40 Years Ago, The Last Cod War Was Sparked

40 years ago yesterday, Iceland expanded its territorial waters from 50 to 200 miles, igniting the third – and last – of the Cod Wars, ending in Icelandic victory. As RÚV reports, October 15, 1975 marked the first time any nation declared for itself 200 nautical miles of territorial waters. The decision did not go unnoticed by the rest of the world, and the British in particular had objections, as they engaged in a considerable amount of fishing in the area Iceland was claiming for itself. What followed would be the most violent of the three Cod Wars. Read the rest here Video here 17:20

Iceland blasts Arctic Five for exclusion from fishing agreement

Iceland says the recent Arctic fishing moratorium, signed by the five Arctic coastal states without Iceland’s participation, is “unacceptable” and a worrying precedent. “We have been able to have good cooperation between the eight (circumpolar) countries and it has been a success — until now,” said Gunnar Bragi Sveinsson, Iceland’s minister for foreign affairs and external trade, in an interview with Radio Canada International’s Eye on the Arctic this week. Read the rest here 07:50

Animal Rights Groups Implore Obama To Impose Trade Sanctions On Iceland

eat more whaleA coalition of 20 animal rights and environmentalist groups have called on US President Barack Obama to impose sanctions on Iceland over whaling. In the letter in question, the undersigned point out the recent shipment of endangered fin whale meat from Iceland, most likely on its way to Japan. While Obama has made direct statements about Iceland’s whaling practices, warning that he believes the issue should “receive the highest level of attention”, the undersigned believe the US president needs to now take further action. Read the rest here 17:48

The Future of Fishing in the Central Arctic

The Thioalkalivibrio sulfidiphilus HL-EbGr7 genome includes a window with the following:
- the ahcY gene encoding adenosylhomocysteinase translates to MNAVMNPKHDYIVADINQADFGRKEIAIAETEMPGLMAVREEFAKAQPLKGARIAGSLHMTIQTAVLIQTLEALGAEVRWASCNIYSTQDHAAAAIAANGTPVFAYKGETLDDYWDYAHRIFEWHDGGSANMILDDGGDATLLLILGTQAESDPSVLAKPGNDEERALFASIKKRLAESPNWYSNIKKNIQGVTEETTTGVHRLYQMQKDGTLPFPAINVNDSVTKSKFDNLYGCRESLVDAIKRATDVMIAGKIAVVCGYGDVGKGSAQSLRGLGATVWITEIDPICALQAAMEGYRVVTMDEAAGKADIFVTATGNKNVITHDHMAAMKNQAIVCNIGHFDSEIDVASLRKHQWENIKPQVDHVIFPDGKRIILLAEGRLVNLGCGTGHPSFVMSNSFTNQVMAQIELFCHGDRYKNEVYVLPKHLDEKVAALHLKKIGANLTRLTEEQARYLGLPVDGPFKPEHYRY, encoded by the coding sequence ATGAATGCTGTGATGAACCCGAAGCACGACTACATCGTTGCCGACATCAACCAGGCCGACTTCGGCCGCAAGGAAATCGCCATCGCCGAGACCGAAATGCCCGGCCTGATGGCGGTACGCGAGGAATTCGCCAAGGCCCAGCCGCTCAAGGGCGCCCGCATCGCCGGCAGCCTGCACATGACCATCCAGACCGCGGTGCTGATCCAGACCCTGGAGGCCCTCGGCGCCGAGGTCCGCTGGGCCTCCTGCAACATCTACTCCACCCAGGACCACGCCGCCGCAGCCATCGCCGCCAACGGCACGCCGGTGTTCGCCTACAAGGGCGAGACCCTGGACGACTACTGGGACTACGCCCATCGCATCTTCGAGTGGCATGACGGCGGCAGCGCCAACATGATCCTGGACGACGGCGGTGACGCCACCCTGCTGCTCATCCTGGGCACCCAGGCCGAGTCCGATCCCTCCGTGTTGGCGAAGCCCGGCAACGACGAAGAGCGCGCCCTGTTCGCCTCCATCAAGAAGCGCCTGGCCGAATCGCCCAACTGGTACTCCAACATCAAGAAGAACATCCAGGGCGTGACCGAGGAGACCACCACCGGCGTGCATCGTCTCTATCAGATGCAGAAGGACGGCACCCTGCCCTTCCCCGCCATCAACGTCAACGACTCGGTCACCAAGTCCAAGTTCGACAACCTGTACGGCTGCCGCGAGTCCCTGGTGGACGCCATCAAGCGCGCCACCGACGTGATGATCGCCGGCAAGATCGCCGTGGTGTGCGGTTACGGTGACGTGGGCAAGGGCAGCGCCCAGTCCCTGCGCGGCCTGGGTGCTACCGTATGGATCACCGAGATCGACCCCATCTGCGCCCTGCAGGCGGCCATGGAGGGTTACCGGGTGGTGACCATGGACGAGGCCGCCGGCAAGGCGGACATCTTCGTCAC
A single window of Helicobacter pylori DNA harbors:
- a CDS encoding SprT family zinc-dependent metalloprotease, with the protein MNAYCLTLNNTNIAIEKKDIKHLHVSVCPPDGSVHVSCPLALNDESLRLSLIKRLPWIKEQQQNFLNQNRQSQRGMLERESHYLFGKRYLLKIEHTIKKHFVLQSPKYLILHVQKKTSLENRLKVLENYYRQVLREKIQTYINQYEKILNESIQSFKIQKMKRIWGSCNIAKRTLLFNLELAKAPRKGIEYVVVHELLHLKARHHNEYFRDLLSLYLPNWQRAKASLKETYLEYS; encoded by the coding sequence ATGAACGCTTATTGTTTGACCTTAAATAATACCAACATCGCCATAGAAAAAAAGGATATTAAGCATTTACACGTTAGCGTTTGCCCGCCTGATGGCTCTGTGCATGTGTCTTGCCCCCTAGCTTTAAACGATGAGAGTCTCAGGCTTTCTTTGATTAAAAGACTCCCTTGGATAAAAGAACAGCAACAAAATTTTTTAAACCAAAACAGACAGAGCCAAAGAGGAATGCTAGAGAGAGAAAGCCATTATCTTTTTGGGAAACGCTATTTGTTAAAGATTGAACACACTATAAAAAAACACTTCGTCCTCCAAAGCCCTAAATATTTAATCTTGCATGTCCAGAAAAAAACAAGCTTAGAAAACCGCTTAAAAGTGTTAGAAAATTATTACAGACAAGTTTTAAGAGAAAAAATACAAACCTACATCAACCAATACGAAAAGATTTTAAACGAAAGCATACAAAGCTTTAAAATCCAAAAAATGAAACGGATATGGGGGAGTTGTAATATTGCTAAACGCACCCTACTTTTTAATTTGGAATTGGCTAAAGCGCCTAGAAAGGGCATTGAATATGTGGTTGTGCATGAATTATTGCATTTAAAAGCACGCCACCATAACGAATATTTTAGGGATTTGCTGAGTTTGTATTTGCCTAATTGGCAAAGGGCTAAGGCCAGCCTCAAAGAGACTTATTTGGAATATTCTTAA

Increasingly, it’s the future of fisheries that is taking center stage in the geopolitical discussions that come with planning for the future Arctic. This was made evident on January 15 and 16, 2015, when 40 Arctic experts from the United States, Canada, Russia, China, Iceland, Denmark, and Greenland travelled to Tongji University in Shanghai to attend the first “Roundtable on Central Arctic Ocean Fisheries Issues.” Read the rest here 18:21

European Commission proposes fishing opportunities in the Atlantic and North Sea for 2015

The European Commission has today proposed fishing opportunities for 2015 for the Atlantic and the North Sea. This is the annual proposal for the amount of fish which can be caught by EU fishermen from the main commercial fish stocks next year and it is for the first time based on the new Common Fisheries Policy (CFP). Read the rest here 11:31

Whaling and the death penalty: US accused of hypocrisy – Iceland shunned at Kerry’s Ocean Palooza

A SENIOR Icelandic government minister has hit back at American criticism of his country on whaling by saying the US was in no position to talk while it continued to execute people, including innocent victims. Finance Minister, Bjarni Benediktsson, said the US should not take the moral high ground while the death penalty remained in many states. Read more here 13:14

Department of the Interior, Obama, consider sanctions over Iceland’s whaling

Iceland may face trade sanctions after U.S. officials formally declared that the island nation’s whaling is undermining an international ban on commercial trade in whale products. “Killing endangered fin whales is not only brutal, it’s short-sighted,” said Taryn Kiekow Heimer of the Natural Resources Defence Council. “Iceland should not be allowed to ignore the fact that, regardless of some temporary financial reward, this practice is simply unsustainable and cruel,” she said. Read [email protected] smh,com  08:10

Could the Harp be the Next Tourist Attraction? Christopher Mitchelmore

On September 17th, 2012 I had visited VIKIN Maritime Museum situated on the waterfront of the old harbour in Reykjavik, Iceland. It had impressive displays of boats, engines, gear and equipment. Exhibits outlines the process of drying cod-fish on flakes and lines, as well as the transition to on land processing of fresh and frozen product,,,,,,,,,,Read More!

What a great report frm this young fella from rural Newfoundland & Labrador. Great links and the Google Map showing the Continental Shelf is real cool!